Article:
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Media Availability with Secretary Hagel at Forward of Base Gamberi, Afghanistan

Presenter: Secretary of Defense Chuck Hagel
December 07, 2014

SEC. HAGEL: Hello, hello, hello.

STAFF: Okay, Dan.

Q: Secretary, so there have been three failed rescue operations in basically a few months. Do you think it's time to have some kind of a review -- a review to look at how intelligence is gathered, how the raids are conducted?

SEC. HAGEL: Well, first as I said yesterday, no rescue mission is ever recommended to the president by any of us on the National Security Council unless there is a complete, thorough internal review of intelligence, of what we know, also what we don't know. And as I noted yesterday, that's one component.

And then what would it take, if the intelligence matches up with an operational plan? Then of course you start with the real question, how much risk do we believe that the hostage is in?

Is the hostage's life being threatened, based on our best intelligence? Is it imminent? How much time do we have? Are there other ways that we can get the hostage back?

There's an immense about of focus and time in review that goes into each of these operations. So I don't think it's a matter of going back and having a review of a process. Our process is about as thorough as there can be.

Is it imperfect? Yes. Is there risk? Yes. But we start with the fact that we have an American that's being held hostage and that American's life is in danger. That's where we start. And then we proceed from there.

Q: Is there maybe a more aggressive policy now from the United States in terms of going after hostage takers?

SEC. HAGEL: I don't think there's been a less aggressive or a more aggressive. I mean it's still a policy of the United States, always has been, to get our hostages back. I mean that hasn't changed administration after administration. The same components, regardless of the administration or the year or the circumstances, the same components go into analyzing the possibility of action as we've always had.

Is our intelligence more sophisticated today and technology has brought more to it? Sure. But you know the reality is that human intelligence is always the best intelligence. And you never have enough human intelligence.

So I don't think it's a matter of more aggressive or less aggressive. It's always been the policy of the United States of America to get its hostages back.

Q: Sir, how do you feel -- I was just wondering about your emotions here? I mean obviously it's going to be likely to be your last visit as SecDef. What's going through your mind? Is there a bit of sadness here to see these guys? And as a combat veteran as well, the continuity's got to seem -- you seem to be a little bit more at ease.

SEC. HAGEL: Well, I'm enlisted so I'm always at ease. But well you started with -- it isn't just today. Every part of my life since I came back from Vietnam I have been close to military guys.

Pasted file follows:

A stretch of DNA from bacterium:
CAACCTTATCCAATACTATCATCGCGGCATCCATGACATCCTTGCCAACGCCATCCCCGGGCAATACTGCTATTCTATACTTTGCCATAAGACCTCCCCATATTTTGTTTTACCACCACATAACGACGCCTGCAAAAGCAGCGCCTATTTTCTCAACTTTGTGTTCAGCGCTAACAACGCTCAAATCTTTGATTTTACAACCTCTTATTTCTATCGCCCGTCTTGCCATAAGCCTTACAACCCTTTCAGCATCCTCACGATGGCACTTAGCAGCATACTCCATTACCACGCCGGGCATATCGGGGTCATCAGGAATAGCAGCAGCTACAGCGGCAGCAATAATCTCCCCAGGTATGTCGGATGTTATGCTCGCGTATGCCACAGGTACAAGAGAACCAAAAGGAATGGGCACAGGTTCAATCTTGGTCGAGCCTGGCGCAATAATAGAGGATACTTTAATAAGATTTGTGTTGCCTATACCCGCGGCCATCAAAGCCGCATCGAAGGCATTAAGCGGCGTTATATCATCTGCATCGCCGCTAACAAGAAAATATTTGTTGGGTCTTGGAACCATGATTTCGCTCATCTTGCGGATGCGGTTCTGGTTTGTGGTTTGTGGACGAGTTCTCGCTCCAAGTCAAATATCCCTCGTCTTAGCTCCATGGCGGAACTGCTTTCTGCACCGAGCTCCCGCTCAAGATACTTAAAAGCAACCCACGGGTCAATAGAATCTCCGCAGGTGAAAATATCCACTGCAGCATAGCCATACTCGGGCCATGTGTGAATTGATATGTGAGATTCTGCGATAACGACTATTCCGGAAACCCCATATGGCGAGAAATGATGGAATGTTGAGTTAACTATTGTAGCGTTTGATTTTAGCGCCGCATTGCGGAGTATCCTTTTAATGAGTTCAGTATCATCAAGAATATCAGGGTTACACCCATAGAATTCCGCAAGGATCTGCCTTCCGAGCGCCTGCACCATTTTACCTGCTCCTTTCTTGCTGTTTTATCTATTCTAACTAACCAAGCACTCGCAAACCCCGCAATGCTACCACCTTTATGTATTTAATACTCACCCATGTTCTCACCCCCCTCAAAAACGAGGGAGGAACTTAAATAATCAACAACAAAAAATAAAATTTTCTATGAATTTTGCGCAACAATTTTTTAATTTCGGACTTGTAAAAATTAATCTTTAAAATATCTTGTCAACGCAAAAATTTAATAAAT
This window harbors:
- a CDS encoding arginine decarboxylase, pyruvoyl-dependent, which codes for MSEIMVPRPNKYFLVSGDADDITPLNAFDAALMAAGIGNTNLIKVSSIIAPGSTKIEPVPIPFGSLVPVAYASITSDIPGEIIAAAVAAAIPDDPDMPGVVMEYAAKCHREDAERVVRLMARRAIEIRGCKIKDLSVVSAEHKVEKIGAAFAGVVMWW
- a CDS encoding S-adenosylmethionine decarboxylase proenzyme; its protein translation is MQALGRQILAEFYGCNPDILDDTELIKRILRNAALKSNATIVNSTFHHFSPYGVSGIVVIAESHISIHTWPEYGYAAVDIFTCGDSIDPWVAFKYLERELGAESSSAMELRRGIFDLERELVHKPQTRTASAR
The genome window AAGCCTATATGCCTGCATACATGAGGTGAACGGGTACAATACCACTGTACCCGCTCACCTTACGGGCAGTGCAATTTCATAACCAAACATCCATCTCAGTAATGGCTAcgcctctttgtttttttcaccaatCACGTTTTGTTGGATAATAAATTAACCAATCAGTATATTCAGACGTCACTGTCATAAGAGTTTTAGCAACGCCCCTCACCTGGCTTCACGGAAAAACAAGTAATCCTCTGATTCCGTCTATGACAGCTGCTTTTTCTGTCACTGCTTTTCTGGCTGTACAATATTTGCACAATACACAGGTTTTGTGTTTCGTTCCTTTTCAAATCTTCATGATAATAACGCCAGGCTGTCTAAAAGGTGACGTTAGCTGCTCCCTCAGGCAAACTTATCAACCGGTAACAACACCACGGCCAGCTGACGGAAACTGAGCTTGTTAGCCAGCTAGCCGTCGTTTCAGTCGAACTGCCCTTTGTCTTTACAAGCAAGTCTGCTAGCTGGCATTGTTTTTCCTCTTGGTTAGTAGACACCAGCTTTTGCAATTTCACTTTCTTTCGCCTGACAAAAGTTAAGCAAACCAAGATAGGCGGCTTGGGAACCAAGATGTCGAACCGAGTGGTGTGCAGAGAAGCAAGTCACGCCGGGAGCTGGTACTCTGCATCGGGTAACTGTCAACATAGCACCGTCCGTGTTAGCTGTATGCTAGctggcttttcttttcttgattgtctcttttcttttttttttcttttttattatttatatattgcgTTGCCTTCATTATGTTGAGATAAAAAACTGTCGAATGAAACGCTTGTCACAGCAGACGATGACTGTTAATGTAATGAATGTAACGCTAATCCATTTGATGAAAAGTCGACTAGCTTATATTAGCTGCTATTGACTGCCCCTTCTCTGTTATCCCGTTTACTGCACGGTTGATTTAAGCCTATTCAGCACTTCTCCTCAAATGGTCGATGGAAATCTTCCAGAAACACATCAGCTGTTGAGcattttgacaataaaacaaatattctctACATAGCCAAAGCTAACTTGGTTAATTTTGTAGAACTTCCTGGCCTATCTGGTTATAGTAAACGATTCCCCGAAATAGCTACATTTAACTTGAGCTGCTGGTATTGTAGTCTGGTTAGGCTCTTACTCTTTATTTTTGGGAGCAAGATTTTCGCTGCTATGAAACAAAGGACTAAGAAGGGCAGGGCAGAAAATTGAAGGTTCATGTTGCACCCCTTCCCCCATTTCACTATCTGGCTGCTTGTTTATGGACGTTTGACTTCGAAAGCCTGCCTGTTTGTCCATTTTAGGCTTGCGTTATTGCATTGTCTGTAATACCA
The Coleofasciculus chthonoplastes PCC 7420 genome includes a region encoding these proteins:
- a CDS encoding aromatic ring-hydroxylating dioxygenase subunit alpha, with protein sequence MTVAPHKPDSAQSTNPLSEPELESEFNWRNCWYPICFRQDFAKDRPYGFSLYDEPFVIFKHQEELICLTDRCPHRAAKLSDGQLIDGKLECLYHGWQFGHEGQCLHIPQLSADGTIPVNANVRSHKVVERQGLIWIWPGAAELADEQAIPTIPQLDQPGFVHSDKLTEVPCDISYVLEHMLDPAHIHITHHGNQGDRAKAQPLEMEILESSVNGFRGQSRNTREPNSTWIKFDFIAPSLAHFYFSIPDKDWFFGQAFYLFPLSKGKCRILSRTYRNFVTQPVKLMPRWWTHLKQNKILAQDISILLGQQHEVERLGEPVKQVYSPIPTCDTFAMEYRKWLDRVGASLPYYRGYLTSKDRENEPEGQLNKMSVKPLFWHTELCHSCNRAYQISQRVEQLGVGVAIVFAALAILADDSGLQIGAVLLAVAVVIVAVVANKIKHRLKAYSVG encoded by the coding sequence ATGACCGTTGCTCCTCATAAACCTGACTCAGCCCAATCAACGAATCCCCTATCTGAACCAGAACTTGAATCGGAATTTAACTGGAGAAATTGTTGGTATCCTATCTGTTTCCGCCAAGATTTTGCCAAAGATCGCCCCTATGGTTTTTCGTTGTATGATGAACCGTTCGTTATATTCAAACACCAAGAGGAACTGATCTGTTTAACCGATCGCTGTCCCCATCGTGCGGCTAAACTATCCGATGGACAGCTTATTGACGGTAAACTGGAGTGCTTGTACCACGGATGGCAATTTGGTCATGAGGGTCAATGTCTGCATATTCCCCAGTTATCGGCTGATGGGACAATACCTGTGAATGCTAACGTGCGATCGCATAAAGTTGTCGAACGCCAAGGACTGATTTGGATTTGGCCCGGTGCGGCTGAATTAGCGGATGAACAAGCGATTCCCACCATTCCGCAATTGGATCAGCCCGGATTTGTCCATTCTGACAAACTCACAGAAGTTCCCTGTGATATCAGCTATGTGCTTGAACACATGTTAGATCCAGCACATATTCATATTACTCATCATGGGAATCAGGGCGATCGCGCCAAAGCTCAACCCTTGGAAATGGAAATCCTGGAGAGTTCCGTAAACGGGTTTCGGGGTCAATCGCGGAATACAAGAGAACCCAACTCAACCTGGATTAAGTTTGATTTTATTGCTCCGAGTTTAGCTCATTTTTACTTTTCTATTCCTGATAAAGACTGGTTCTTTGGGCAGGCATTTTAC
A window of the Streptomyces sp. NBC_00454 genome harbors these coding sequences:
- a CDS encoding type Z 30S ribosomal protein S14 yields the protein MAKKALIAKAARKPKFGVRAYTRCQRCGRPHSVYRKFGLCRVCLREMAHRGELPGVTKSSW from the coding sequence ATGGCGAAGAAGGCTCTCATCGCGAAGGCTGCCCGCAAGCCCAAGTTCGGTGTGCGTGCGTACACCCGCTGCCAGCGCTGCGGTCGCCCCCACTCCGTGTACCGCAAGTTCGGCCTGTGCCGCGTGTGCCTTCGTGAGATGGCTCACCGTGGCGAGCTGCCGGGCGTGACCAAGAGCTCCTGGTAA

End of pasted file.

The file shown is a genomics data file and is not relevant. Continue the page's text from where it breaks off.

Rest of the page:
And it isn't just me. It's anyone who's ever been to war. Anyone who's ever watched the suffering and literally been in trenches and jungles and foxholes and mountaintops with men and women who look after each other and save each other's lives.

So that component doesn't change. So I've always been very close and feel close, do today, always have.

I always have enjoyed the two years I served as the secretary of defense of getting out and doing these kinds of things. Many of you have traveled with me all over and you know I do this everywhere I go because I -- it isn't just a matter I like it, but it's, I think, part of the responsibilities of this job too.

Do I connect with them? I do. I'm proud of that. Sure, it's something that -- I've had this opportunity, this great privilege the last two years to see them up close in unique ways that most people never have.

So I always take away from any job or any experience the most positive parts of that and build on that for my future. And it's always worked for me. And these are special, special people and you all know that. So I admire them and I always like to be around them.

Q: Is there a sadness, though, about this being your last visit here?

SEC. HAGEL: Yeah. Well, I think there's always an emotional piece of this that you can't help but have that with the kind of bond that I have with these people, that anybody has, as I said, with military men and women, been to war, share that bond, share that relationship.

So, but I don't think about that. I really don't. I don't stand up here and talk to these guys and think oh this will be my last time with them. That's not what goes through my mind.

I always think ahead. And I think about these guys. And you know will it -- we'll always concentrate on these guys. It started long before me.